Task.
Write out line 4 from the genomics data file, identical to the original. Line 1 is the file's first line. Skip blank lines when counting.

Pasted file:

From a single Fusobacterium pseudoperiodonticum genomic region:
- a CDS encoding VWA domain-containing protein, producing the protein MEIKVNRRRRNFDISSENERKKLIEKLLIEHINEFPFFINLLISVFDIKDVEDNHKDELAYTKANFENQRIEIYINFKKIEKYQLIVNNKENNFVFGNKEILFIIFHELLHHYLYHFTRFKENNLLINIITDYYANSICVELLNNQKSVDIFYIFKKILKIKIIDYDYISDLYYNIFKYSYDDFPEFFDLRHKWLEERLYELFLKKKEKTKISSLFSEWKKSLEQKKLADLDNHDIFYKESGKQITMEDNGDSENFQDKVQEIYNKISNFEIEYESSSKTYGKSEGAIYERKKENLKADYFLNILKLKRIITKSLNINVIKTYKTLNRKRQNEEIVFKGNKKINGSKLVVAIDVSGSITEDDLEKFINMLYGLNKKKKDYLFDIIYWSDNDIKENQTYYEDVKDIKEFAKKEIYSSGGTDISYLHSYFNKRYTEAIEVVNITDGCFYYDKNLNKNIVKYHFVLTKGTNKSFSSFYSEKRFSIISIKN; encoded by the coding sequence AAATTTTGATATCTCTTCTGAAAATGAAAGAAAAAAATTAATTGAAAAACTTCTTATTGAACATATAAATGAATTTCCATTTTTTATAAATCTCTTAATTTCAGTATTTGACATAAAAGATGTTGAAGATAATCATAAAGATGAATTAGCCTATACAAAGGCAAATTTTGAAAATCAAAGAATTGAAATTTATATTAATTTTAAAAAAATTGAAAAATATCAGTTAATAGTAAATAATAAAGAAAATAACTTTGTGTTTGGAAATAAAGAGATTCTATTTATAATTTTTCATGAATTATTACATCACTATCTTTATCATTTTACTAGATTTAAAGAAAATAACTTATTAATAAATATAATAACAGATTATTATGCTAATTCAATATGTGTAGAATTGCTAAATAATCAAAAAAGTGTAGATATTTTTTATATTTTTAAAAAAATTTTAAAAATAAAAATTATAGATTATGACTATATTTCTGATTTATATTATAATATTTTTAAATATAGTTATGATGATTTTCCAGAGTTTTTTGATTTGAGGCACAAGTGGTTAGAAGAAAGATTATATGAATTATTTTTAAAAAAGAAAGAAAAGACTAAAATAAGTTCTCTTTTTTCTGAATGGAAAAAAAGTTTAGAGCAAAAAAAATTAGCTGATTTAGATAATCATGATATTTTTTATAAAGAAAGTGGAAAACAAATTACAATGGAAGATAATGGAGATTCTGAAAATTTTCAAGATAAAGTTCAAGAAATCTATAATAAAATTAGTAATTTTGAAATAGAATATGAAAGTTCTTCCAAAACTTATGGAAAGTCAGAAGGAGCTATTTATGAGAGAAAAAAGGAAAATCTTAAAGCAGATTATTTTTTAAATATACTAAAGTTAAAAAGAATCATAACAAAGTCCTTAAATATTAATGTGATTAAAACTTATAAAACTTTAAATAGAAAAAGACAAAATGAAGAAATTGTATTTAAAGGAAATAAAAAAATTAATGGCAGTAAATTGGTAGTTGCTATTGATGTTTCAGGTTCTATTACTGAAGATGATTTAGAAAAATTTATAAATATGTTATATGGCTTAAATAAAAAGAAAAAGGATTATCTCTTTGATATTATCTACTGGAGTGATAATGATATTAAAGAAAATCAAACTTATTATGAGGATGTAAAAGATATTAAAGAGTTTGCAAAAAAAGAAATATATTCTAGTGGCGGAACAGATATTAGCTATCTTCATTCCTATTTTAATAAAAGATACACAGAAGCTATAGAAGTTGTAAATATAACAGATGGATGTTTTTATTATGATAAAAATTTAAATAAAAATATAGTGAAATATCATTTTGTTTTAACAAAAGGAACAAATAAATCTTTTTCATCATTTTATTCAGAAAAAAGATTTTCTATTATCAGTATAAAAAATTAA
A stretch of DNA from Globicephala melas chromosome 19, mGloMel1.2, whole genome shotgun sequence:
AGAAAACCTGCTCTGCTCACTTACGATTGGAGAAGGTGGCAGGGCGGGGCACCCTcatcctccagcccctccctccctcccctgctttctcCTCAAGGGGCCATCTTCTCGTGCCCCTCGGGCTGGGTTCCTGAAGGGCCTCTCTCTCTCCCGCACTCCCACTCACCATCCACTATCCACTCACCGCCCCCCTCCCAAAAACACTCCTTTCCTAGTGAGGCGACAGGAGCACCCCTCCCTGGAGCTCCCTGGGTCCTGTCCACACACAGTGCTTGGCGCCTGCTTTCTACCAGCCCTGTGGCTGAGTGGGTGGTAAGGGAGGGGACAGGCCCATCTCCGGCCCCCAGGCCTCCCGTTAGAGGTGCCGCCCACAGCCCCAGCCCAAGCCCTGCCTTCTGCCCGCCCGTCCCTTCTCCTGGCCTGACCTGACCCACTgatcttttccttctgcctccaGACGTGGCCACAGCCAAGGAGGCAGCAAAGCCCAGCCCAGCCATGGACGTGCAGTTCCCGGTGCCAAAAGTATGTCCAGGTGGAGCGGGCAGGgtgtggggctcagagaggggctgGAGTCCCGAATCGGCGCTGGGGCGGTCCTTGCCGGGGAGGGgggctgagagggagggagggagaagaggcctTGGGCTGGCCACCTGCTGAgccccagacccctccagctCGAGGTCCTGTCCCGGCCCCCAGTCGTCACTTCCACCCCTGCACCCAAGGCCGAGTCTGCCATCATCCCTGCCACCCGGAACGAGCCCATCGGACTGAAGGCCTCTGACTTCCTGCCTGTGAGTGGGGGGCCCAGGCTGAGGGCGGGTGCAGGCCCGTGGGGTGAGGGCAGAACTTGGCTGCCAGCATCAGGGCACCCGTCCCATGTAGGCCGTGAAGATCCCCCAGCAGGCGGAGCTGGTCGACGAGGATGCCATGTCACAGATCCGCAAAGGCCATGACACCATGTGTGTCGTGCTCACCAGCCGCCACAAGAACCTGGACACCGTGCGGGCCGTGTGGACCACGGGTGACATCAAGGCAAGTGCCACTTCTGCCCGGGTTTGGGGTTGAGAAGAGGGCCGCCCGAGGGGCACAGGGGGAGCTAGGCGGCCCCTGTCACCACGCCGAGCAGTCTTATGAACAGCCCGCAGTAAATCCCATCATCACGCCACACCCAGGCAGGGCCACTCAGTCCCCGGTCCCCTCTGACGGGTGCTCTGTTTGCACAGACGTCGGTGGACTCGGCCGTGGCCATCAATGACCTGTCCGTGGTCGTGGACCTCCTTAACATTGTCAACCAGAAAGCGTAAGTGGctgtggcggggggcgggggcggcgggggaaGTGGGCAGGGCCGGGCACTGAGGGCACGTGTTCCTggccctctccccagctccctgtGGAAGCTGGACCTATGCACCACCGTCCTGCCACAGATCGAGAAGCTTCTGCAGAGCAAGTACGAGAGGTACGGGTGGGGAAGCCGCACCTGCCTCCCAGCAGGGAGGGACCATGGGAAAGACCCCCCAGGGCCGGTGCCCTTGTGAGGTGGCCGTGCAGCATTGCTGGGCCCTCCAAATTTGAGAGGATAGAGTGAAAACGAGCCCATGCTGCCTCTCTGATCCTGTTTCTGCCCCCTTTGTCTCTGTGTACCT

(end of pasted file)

AGAAAACCTGCTCTGCTCACTTACGATTGGAGAAGGTGGCAGGGCGGGGCACCCTcatcctccagcccctccctccctcccctgctttctcCTCAAGGGGCCATCTTCTCGTGCCCCTCGGGCTGGGTTCCTGAAGGGCCTCTCTCTCTCCCGCACTCCCACTCACCATCCACTATCCACTCACCGCCCCCCTCCCAAAAACACTCCTTTCCTAGTGAGGCGACAGGAGCACCCCTCCCTGGAGCTCCCTGGGTCCTGTCCACACACAGTGCTTGGCGCCTGCTTTCTACCAGCCCTGTGGCTGAGTGGGTGGTAAGGGAGGGGACAGGCCCATCTCCGGCCCCCAGGCCTCCCGTTAGAGGTGCCGCCCACAGCCCCAGCCCAAGCCCTGCCTTCTGCCCGCCCGTCCCTTCTCCTGGCCTGACCTGACCCACTgatcttttccttctgcctccaGACGTGGCCACAGCCAAGGAGGCAGCAAAGCCCAGCCCAGCCATGGACGTGCAGTTCCCGGTGCCAAAAGTATGTCCAGGTGGAGCGGGCAGGgtgtggggctcagagaggggctgGAGTCCCGAATCGGCGCTGGGGCGGTCCTTGCCGGGGAGGGgggctgagagggagggagggagaagaggcctTGGGCTGGCCACCTGCTGAgccccagacccctccagctCGAGGTCCTGTCCCGGCCCCCAGTCGTCACTTCCACCCCTGCACCCAAGGCCGAGTCTGCCATCATCCCTGCCACCCGGAACGAGCCCATCGGACTGAAGGCCTCTGACTTCCTGCCTGTGAGTGGGGGGCCCAGGCTGAGGGCGGGTGCAGGCCCGTGGGGTGAGGGCAGAACTTGGCTGCCAGCATCAGGGCACCCGTCCCATGTAGGCCGTGAAGATCCCCCAGCAGGCGGAGCTGGTCGACGAGGATGCCATGTCACAGATCCGCAAAGGCCATGACACCATGTGTGTCGTGCTCACCAGCCGCCACAAGAACCTGGACACCGTGCGGGCCGTGTGGACCACGGGTGACATCAAGGCAAGTGCCACTTCTGCCCGGGTTTGGGGTTGAGAAGAGGGCCGCCCGAGGGGCACAGGGGGAGCTAGGCGGCCCCTGTCACCACGCCGAGCAGTCTTATGAACAGCCCGCAGTAAATCCCATCATCACGCCACACCCAGGCAGGGCCACTCAGTCCCCGGTCCCCTCTGACGGGTGCTCTGTTTGCACAGACGTCGGTGGACTCGGCCGTGGCCATCAATGACCTGTCCGTGGTCGTGGACCTCCTTAACATTGTCAACCAGAAAGCGTAAGTGGctgtggcggggggcgggggcggcgggggaaGTGGGCAGGGCCGGGCACTGAGGGCACGTGTTCCTggccctctccccagctccctgtGGAAGCTGGACCTATGCACCACCGTCCTGCCACAGATCGAGAAGCTTCTGCAGAGCAAGTACGAGAGGTACGGGTGGGGAAGCCGCACCTGCCTCCCAGCAGGGAGGGACCATGGGAAAGACCCCCCAGGGCCGGTGCCCTTGTGAGGTGGCCGTGCAGCATTGCTGGGCCCTCCAAATTTGAGAGGATAGAGTGAAAACGAGCCCATGCTGCCTCTCTGATCCTGTTTCTGCCCCCTTTGTCTCTGTGTACCT